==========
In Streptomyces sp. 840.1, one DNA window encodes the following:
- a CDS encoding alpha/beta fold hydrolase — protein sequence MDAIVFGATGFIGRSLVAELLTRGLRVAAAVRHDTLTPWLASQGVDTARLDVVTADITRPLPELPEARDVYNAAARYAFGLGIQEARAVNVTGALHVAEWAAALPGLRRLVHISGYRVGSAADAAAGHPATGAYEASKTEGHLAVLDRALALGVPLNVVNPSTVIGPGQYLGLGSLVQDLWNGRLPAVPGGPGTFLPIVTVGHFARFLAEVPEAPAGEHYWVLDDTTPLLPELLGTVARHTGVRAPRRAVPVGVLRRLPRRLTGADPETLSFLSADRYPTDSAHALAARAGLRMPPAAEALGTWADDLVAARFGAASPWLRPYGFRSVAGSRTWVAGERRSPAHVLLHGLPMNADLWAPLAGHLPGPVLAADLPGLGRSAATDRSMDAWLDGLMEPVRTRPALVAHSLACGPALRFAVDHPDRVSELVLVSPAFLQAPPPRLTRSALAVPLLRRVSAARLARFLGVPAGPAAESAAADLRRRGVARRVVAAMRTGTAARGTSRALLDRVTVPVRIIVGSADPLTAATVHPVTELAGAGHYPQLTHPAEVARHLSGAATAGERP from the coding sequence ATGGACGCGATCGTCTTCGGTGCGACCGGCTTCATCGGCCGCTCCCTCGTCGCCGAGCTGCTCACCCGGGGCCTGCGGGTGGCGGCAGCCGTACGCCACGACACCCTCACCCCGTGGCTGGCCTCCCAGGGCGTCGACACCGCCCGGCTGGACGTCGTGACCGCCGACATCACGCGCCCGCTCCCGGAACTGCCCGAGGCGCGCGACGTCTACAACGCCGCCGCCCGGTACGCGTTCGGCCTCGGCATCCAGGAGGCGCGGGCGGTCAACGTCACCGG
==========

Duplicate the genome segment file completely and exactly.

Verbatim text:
In Streptomyces sp. 840.1, one DNA window encodes the following:
- a CDS encoding alpha/beta fold hydrolase — protein sequence MDAIVFGATGFIGRSLVAELLTRGLRVAAAVRHDTLTPWLASQGVDTARLDVVTADITRPLPELPEARDVYNAAARYAFGLGIQEARAVNVTGALHVAEWAAALPGLRRLVHISGYRVGSAADAAAGHPATGAYEASKTEGHLAVLDRALALGVPLNVVNPSTVIGPGQYLGLGSLVQDLWNGRLPAVPGGPGTFLPIVTVGHFARFLAEVPEAPAGEHYWVLDDTTPLLPELLGTVARHTGVRAPRRAVPVGVLRRLPRRLTGADPETLSFLSADRYPTDSAHALAARAGLRMPPAAEALGTWADDLVAARFGAASPWLRPYGFRSVAGSRTWVAGERRSPAHVLLHGLPMNADLWAPLAGHLPGPVLAADLPGLGRSAATDRSMDAWLDGLMEPVRTRPALVAHSLACGPALRFAVDHPDRVSELVLVSPAFLQAPPPRLTRSALAVPLLRRVSAARLARFLGVPAGPAAESAAADLRRRGVARRVVAAMRTGTAARGTSRALLDRVTVPVRIIVGSADPLTAATVHPVTELAGAGHYPQLTHPAEVARHLSGAATAGERP from the coding sequence ATGGACGCGATCGTCTTCGGTGCGACCGGCTTCATCGGCCGCTCCCTCGTCGCCGAGCTGCTCACCCGGGGCCTGCGGGTGGCGGCAGCCGTACGCCACGACACCCTCACCCCGTGGCTGGCCTCCCAGGGCGTCGACACCGCCCGGCTGGACGTCGTGACCGCCGACATCACGCGCCCGCTCCCGGAACTGCCCGAGGCGCGCGACGTCTACAACGCCGCCGCCCGGTACGCGTTCGGCCTCGGCATCCAGGAGGCGCGGGCGGTCAACGTCACCGG